History - Coast Guard
History - Coast Guard
No one seems to know exactly how Semper Paratus was chosen as the Coast Guards motto. But there is no doubt as to who put the famous motto to words and music.
Captain Francis Saltus Van Boskerck wrote the words in the cabin of the cutter Yamacraw in Savannah, Ga., in 1922. He wrote the music five years later on a beat-up old piano in Unalaska, Alaska. At that time it was probably the only piano in the whole long chain of Aleutian Islands. Van Boskerck received his commission in the Revenue Cutter Service May 20, 1891. Between 1914 and 1915 he superintended the construction of the cutters Tallapoosa and Ossipee at Newport News, Va.
In 1917 he was Captain of the Port in Philadelphia and an aide for the fourth naval district at the American routing office in Philadelphia. He was also censor for the district, and was the first Coast Guard officer to report a German submarine on the Atlantic coast. After the war, Van Boskerck transferred to the Puget Sound Navy Yard to supervise repairs on the famous cutter Bear. He commanded Bear on the 1920 summer cruise to the Bering Sea and Arctic Ocean.
In 1922, as commander of Yamacraw, Van Boskerck was stationed at Savannah and chased rum-runners off the coast of the Carolinas and Florida. In 1923 he went to the Naval War College at Newport, R.I., and in 1924 became District Commander of the Great Lakes District. Van Boskerck was commissioned Captain in 1925.
"Captain Van," as he was known to his many friends, was next ordered to Seattle as Assistant Inspector of the Northwest District. In 1925 and 1926 he was Commander of the Bering Sea Forces, headquartered at the remote port of Unalaska. It was here that he found time to fit the words of his song to music with the help of two Public Health dentists, Alf E. Nannestad and Joseph 0. Fournier. Mrs. Albert C. Clara Goss, the wife of a fur trader, let them use the beat-up piano on which the song was written. For probably as long as Captain Van Boskerck could remember, Semper Paratus had been a Revenue Cutter and Coast Guard watchword. The words themselves, always ready or ever ready, date back to ancient times.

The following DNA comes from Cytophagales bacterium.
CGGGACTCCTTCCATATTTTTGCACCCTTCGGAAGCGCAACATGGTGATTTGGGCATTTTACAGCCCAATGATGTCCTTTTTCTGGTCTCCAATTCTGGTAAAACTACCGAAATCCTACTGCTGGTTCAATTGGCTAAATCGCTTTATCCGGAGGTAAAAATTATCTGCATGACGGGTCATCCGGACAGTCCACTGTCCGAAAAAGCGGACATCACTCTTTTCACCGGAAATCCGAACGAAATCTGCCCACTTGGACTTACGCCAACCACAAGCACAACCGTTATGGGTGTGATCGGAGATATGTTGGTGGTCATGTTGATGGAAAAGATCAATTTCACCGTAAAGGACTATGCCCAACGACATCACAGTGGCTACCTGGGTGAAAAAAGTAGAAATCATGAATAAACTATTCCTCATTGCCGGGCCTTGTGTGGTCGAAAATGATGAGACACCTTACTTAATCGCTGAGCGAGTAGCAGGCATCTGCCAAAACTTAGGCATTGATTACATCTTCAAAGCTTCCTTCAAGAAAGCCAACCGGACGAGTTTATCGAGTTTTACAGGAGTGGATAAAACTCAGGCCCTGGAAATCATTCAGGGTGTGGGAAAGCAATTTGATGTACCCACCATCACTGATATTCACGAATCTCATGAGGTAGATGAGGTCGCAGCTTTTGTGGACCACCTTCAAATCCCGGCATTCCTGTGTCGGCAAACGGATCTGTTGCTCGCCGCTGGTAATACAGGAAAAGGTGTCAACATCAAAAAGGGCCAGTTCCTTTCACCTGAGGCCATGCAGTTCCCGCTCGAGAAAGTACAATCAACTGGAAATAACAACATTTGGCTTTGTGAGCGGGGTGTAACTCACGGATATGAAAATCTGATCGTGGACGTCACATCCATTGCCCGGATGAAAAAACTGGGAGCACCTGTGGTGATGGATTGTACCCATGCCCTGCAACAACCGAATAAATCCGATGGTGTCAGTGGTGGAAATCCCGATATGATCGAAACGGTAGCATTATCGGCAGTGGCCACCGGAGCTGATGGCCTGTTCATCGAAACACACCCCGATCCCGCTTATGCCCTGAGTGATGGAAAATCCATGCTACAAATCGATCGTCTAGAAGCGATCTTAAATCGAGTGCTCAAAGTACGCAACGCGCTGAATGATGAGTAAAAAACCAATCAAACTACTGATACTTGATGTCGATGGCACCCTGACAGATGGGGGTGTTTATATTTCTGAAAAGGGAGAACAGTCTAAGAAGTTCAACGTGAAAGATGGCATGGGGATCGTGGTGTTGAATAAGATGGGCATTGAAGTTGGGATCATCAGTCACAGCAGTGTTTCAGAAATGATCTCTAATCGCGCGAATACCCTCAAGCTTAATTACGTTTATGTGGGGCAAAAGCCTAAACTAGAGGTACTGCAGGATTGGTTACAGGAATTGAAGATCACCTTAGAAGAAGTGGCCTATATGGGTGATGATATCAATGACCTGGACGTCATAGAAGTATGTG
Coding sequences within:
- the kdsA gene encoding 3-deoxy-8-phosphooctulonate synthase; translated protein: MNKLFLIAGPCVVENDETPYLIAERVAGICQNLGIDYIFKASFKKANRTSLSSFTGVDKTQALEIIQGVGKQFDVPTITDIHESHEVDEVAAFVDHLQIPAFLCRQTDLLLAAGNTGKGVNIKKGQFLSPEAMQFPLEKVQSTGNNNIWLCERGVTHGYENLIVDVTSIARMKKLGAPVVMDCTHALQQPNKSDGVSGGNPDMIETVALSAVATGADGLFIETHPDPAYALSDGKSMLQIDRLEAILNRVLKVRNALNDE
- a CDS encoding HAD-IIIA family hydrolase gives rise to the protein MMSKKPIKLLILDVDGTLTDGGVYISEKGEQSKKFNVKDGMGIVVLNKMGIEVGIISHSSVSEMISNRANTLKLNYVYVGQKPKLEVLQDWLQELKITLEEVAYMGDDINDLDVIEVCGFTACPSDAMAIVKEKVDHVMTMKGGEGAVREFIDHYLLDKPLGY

No official recognition was given to the Coast Guard motto until it appeared in 1910 on the ensign. Captain Van Boskerck hoped to give it as much recognition as "Semper Fideles" of the Marines and "Anchors Away" of the Navy.
The creation of an official Coast Guard seal confirmed the existence of a symbol that had evolved over the decades. The Revenue Cutter Service, the Life-Saving Service and the Lighthouse Service all had their own unique distinguishing devices. The Bureau of Marine Inspection and Navigation used drawings of ships and marine equipment on licenses and stationery. But it wasnt until 1927, after Treasury Secretary Andrew W. Mellon approved a design, that the Coast Guard had its first official seal/emblem. At that time, the seal and emblem were one in the same. Civilian Coast Guard draftsman, Oscar H. Kee, designed this seal/emblem.
Over the years, the seal and emblem became two different devices. The emblem, a simplification of the seal, began to appear throughout the service. Consequently, in 1957, Assistant Treasury Secretary David W. Kendall signed an order prescribing the distinctive emblem of the Coast Guard. This order specified that the emblem be used on the Coast Guard ensign, but did not indicate any additional use.
Apparently the emblem continued in wide use. In 1967, Commandant Instruction 5030.6 defined the use of the Coast Guard seal and the Coast Guard emblem.
The seal is used for official documents and records of the Coast Guard. It may also be used for jewelry, stationery, etc., at the discretion of the Commandant. The official seal is also used on invitations, programs, certificates, diplomas and greetings.
The Coast Guard emblem, a simplified version of the seal, was created as a visual identifier for the Coast Guard. Not only on the Coast Guard ensign, the emblem also appears inside the distinctive slash on the sides of our cutters, craft, aircraft and at our units. It is also used on medals and plaques where space is limited.
Information from Traditions of the United States Coast Guard by Florence Kern; Edited and designed by Barbara Voulgaris